Professor Jerzy Limon, the Artistic Director of the Gdansk Shakespeare Festival explains the origin of the Shakespeare’s Contemporaries idea which enriches the programme of the event this year and is likely to become a permanent part of the festival.
Elizabethan age was a time of extensive development of theatre in different countries, not exclusively England, but also Spain, France and Germany. Even though it was Shakespeare who outshines all the other playwrights of his time, there were many interesting texts which appeared both in his home country and abroad. The “Shakespeare Contemporaries” thread to the festival originates from the need to present those others, historically important, theatrical phenomena. This will enable to present more precise characteristics of the Elizabethan era, in order to show a wider spectrum of its culture.
I am convinced that such a fresh idea accompanying the festival programme will enrich the event and show, that Shakespeare was not the only one, even though poetically unsurpassed and undeniably great. This thread should be continued in the coming years as the performances of other playwrights of the era are not very popular, almost never played in Poland, and it worth being promoted.
There are many performances based on Elizabethan drama tragedies of Jacobean era presented around the world, including plays of John Webster, Thomas Middleton and others Shakespeare’s contemporaries. Every year such productions shall accompany the main festival programme.
This year the following performances will be presented within this part of the programme: “The Knight of the Burning Pestle”, a comedy by Francis Beaumont, playwright of English Renaissance theatre, most famous for his collaborations with John Fletcher. The performance directed by Declan Donnellan, was prepared in coproduction of Moscow Pushkin Theatre and British Cheek by Jowl.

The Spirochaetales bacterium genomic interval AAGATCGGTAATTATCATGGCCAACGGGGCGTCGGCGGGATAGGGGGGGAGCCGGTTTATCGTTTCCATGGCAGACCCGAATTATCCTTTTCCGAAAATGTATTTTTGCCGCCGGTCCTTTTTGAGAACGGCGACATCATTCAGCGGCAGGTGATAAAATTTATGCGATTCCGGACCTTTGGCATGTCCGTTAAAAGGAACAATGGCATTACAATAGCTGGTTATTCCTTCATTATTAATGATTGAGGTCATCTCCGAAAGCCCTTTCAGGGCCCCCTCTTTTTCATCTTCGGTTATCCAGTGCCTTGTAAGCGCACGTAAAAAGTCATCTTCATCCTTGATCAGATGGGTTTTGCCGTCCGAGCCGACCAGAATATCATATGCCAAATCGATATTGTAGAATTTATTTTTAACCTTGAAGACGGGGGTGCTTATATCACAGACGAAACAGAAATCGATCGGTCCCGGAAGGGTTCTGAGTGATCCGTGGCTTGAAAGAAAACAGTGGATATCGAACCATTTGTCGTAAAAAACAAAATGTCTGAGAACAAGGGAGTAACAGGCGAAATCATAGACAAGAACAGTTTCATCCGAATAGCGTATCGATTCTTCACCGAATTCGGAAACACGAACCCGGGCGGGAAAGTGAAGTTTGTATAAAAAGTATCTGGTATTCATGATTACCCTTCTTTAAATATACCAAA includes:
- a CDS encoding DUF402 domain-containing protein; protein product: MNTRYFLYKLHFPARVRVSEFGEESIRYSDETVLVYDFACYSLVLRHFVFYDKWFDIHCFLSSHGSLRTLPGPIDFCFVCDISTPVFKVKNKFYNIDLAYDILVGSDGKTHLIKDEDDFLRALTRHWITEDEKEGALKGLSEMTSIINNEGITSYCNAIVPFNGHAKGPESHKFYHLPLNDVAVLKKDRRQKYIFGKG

The other performance, also a comedy, is based on a play “Dundo Maroje” by Croatian playwright Marin Držić. The production “Uncle Maroye Re-Examined” directed by: Paolo Tišljarić is a coproduction of House of Marin Držić, Marin Držić Theatre and Midsummer Scene in Dubrovnik.
The photograph comes from the performance “The Knight of the Burning Pestle”, Cheek by Jowl/ The Moscow Pushkin Drama Theatre, fot.: Johan Persson.
Mainstage presentations of this year’s festival comprise performances based on William Shakespeare’s texts, inspired by The Bard’s plays, but also the ones based on Shakespeare’s contemporary playwrights. The latter idea is to be developed also in the following years.
The Programme of 23rd Festiwal includes the following performances:
“As You Like It”, directed by Krystyna Janda, Wybrzeże Theatre, Gdansk, Poland
“Lady Macbeth”, choreography: Walter Matteini & Ina Broeckx, imPerfect Dancers, Italy
“Rosenkrantz and Guildenstern are Dead” by Tom Stoppard, directed by Tapaszto Erno, Aradi Kamaraszinhaz with The Tiger Lillies, Hungary/Romania /UK
“Romeo & Juliet”, directed by Lusine Yernjakyan, Yerevan Chamber State Theatre /Armenia
“Uncle Maroye Re-examined” by Marin Drżič, directed by Paolo Tišljarić, coproduction of House of Marin Držić, Marin Držić Theatre and Midsummer Scene, Croatia /UK
„Titus Andronicus”, directed by Igor Vuk Torbica, Zagrebačko kazalište mladih (Zagreb Youth Theatre), Croatia
“Rome”, based on Shakespeare’s Coriolanus, Julius Caesar and Anthony and Cleopatra, directed by Karin Henkel, Deutsches Theater, Berlin, Germany
“The Knight of a Burning Pestle” by Francis Beaumont, directed by Declan Donellan, Cheek by Jowl/ The Moscow Pushkin Drama Theatre, Russia/UK
Additionally – concert of the British trio The Tiger Lillies.
That’s not all, as long as the Festival’s Mainstage programme is concerned, the Golden Yorick Competition is in progress (for the best Polish Shakespeare’s Adaptation of the season) and the competition finalists will be announced in mid June.
Photo above comes from the performance “Rom” (Rome), Deutsches Theater, Berlin, photo by Arno Declair;